I'm not naive about how politics works and I'm not suggesting that members of Congress and the president and her/his family won't always get the best health care, regardless of what kind of insurance they carry. However, I think it is worth noting that the Democrats ensured in the ACA that members of Congress would have some "skin in the game" and, for what it's worth, be subject to the same requirements they were imposing on the general public, but the GOP, when in the same situation, have at least attempted to specifically, explicitly, exempt and protect themselves and their staff from the arrangements they would impose on the rest of us (I saw reports that House Republicans had been shamed into saying that they planned to remove the amendment that exempted themselves and their staff from their new plan and retained the ACA protections for them, but I haven't seen anything reporting that the amendment is, in fact, absent from the final bill they passed).
May 7 by Lil Nel
Congress is in recess, and I read in Washington Post and NY Daily News about two different Republicans addressing constitutes at Town Halls. One said health care isn't an inalienable right, and the other said nobody in this country dies from a lack of health care.
Both men were drowned out by boos.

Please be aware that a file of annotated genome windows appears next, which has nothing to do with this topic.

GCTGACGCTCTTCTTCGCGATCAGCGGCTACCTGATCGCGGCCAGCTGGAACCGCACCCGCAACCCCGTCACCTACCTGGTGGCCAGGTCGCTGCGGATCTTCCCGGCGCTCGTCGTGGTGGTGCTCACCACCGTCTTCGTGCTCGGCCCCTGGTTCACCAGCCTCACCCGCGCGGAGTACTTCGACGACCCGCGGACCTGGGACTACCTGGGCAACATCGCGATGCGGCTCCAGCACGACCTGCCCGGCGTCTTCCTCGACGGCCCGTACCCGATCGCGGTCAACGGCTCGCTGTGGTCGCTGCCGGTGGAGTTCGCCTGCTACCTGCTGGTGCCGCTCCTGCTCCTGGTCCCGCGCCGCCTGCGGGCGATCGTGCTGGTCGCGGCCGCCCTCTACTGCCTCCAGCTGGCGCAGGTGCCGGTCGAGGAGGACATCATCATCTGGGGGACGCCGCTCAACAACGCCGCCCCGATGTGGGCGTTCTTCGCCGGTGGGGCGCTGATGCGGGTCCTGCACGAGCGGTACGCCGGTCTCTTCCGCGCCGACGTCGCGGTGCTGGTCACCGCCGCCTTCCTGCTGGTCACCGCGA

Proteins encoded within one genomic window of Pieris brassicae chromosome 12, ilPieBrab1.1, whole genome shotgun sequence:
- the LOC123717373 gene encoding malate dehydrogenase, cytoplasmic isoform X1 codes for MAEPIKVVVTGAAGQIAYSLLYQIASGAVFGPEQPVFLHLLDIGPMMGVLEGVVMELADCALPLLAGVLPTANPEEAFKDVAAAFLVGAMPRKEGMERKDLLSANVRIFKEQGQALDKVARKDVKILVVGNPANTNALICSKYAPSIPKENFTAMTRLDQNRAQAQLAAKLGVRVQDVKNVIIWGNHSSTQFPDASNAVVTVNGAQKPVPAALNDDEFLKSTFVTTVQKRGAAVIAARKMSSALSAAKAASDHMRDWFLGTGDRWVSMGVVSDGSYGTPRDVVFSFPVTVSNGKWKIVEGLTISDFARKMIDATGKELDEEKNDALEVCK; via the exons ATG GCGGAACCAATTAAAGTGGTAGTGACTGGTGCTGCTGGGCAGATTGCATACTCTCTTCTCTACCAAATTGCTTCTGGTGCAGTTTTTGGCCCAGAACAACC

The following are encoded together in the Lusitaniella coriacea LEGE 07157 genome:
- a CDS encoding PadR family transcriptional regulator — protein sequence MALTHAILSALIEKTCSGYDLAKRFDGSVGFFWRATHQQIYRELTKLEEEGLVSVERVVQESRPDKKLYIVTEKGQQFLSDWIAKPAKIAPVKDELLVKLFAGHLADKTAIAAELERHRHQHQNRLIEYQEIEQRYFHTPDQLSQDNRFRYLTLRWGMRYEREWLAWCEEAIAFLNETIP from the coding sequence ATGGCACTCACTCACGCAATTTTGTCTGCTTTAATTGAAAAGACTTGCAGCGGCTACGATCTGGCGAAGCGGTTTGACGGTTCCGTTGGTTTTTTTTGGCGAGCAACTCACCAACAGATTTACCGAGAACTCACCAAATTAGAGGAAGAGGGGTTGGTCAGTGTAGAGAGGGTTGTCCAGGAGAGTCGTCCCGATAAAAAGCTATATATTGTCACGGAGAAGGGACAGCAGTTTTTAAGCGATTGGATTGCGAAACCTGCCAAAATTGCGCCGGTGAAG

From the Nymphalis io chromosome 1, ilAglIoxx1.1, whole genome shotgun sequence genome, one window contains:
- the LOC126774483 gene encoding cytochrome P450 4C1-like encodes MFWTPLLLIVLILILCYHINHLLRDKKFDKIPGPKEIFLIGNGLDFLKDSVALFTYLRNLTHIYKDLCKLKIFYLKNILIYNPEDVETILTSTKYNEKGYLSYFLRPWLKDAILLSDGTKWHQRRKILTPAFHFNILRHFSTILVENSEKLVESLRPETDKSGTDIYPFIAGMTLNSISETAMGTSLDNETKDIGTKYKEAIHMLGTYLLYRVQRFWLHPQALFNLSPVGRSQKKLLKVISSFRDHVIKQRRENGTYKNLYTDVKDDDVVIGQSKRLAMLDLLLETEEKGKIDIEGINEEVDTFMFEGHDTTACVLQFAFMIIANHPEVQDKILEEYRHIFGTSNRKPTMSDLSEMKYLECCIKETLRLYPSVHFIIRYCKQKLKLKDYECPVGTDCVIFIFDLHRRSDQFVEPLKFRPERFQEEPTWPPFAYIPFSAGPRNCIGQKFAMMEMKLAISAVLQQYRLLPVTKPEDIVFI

How out of touch are these people? Ah, the day of reckoning is coming folks. Republicans are going to need lots of help from their Russian friends if they hope to maintain control of Congress and the WH.
Health care is going to be sword they fall on.
May 8 by Elvish DNP, BSN, DNP, RN
I think Republicans' shenanigans - their absurdly out-of-touch statements - in combination with the atrocity that is TrumpCare is making the case for single payer far better than any of us ever could.
Where Do We Go From Here?
Clearly, there is much dissent among healthcare workers about the new bill. However, the bill is not without its merits. Decentralizing healthcare and giving states more freedom to create systems that work for their specific populations could actually help solve some of the current issues with the ACA. With that said, we’re still quite a long way from a final Obamacare replacement. After the Senate writes and passes the new bill, it will return to the House for a vote.
So while the American Health Care Act still appears to have a long debate-filled road ahead of it, nurses will continue saving lives and caring for the well-being of their patients. We can only hope that whatever finally comes out of Congress has had at least some input from those on the front lines.